Beautifully written, this is a sad and tragic tale. A remarkable piece of literature, penned from the author at such an early age, it is highly recommended.

We Have Always Lived in the Castle by Shirley Jackson

Mary Katherine (Merricat) and her older sister Constance live with their Uncle Julian, survivors of a family tragedy and outcasts within their community. Eighteen-year-old Merricat has a childlike quality, but there is another side to her. The reader is drawn in by this unreliable narrator, so that they feel the tension and fear as Merricat visits the town. Her home is a safe haven, one where the reader gradually learns about the tragedy and the effects it had on the rest of the family; Constance who is agoraphobic, and her Uncle Julian, crippled and suffering dementia. When their cousin, Charles, arrives, their sanctuary is shattered, taking on a darker, menacing tone.

This is a beautifully written, eerie, psychological horror story. A story with characters that stays with you long after you’ve finished the book.

Anne of Green Gables by L.M. Montgomery

It’s been a long time since I read this book, so re-visiting Anne Shirley and Green Gables is like visiting old friends. Anne is a lovable character, despite her faults, but it is these faults that help make her so enduring. Her tragic past does not hamper her enthusiasm and outlook on life, which is contagious. It’s also a pleasure to spend time with other characters, such as Marilla, Matthew, and Diana Barry. Gilbert Blythe hovers in the distance, but he is a constant presence, and it’s pleasing to see the blossoming of his relationship with Anne.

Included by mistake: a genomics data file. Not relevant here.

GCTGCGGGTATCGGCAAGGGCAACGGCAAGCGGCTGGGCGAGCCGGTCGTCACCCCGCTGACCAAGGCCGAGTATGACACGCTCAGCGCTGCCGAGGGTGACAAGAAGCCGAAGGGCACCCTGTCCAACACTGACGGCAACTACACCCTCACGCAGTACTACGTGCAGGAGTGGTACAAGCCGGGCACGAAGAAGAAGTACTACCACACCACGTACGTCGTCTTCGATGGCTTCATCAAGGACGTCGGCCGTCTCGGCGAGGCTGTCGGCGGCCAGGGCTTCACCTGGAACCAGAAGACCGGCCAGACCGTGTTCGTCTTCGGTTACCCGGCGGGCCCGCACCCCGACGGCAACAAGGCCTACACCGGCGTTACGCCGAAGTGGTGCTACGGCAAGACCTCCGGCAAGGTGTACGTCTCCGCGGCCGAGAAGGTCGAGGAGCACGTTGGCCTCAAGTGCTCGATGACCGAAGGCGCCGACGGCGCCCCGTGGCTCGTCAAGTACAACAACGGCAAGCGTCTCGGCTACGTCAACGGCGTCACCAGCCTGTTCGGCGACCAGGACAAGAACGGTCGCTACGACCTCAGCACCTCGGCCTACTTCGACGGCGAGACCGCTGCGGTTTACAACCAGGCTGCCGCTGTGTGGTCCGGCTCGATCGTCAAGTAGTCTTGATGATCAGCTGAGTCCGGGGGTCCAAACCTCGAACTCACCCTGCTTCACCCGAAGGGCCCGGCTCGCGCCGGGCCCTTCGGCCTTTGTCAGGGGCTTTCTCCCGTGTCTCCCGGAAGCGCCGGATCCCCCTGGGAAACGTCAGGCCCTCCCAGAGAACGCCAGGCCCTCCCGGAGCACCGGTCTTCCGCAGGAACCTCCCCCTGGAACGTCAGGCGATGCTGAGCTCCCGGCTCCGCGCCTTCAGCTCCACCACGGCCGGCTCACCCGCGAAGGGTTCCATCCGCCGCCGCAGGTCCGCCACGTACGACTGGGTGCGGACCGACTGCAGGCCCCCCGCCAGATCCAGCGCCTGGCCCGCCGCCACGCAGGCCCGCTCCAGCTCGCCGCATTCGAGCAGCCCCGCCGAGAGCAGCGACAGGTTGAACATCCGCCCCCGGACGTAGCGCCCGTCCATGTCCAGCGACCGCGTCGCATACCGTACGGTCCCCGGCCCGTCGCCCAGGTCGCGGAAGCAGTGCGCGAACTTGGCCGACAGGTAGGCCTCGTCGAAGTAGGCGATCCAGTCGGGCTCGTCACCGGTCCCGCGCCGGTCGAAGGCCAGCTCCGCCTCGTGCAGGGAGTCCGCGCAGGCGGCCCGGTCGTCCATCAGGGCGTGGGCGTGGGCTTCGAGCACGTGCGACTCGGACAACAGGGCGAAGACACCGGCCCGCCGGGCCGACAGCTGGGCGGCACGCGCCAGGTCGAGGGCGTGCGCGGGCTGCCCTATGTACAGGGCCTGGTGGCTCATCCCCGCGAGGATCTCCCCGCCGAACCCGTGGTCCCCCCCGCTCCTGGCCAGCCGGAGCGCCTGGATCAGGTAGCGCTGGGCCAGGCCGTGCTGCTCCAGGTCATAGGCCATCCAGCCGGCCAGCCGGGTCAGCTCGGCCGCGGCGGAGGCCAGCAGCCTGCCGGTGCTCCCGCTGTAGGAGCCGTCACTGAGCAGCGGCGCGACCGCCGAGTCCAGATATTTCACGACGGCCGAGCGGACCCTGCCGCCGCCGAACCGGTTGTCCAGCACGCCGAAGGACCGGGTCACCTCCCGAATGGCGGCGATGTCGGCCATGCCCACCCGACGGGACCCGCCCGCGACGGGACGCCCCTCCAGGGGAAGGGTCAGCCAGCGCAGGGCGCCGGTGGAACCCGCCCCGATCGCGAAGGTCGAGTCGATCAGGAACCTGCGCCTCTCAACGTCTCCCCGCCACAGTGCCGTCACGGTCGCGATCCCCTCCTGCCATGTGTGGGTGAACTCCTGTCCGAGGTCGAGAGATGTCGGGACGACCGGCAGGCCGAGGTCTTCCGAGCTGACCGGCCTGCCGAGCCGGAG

The descriptions of Prince Edward Island and nature throughout the various seasons, as well as Green Gables itself, creates a nostalgic image of a simpler time. It’s a place the reader is drawn to and would happily inhabit.

This is a heart-warming story, which will make you laugh and cry, but it is also one where you would happily return to to spend more time with these characters.

What have you been reading lately? Do you have any recommendations? How do you prefer to read these days?

March Quarterly Book Reviews, 2022.

Free image courtesy Peggychoucair on Pixabay.

This year, as I’ve decided to spend less time on social media, it has meant I have more time for reading. As much as I love books, I’m a slow reader. Try as I might, the number of books I read each year can be pretty low (this is one of the reasons why I enjoy audio books so much)!

To help spread the word on what I’ve been reading, I thought I’d share my reviews here on the blog, and hope you’ll be interested in reading them too. These past couple of months I’ve been reading shorter works, which are a mix of audio books and e-books. My taste is usually eclectic, but lately, it comes as no surprise, my books of choice are of the Gothic/horror persuasion. 😉

The Legend of Sleepy Hollow by Washington Irving

Even though I had seen the various film versions, this was the first time I read the book. I really liked it and was surprised by its humour. I pictured the Disney version of Ichabod Crane more than any other.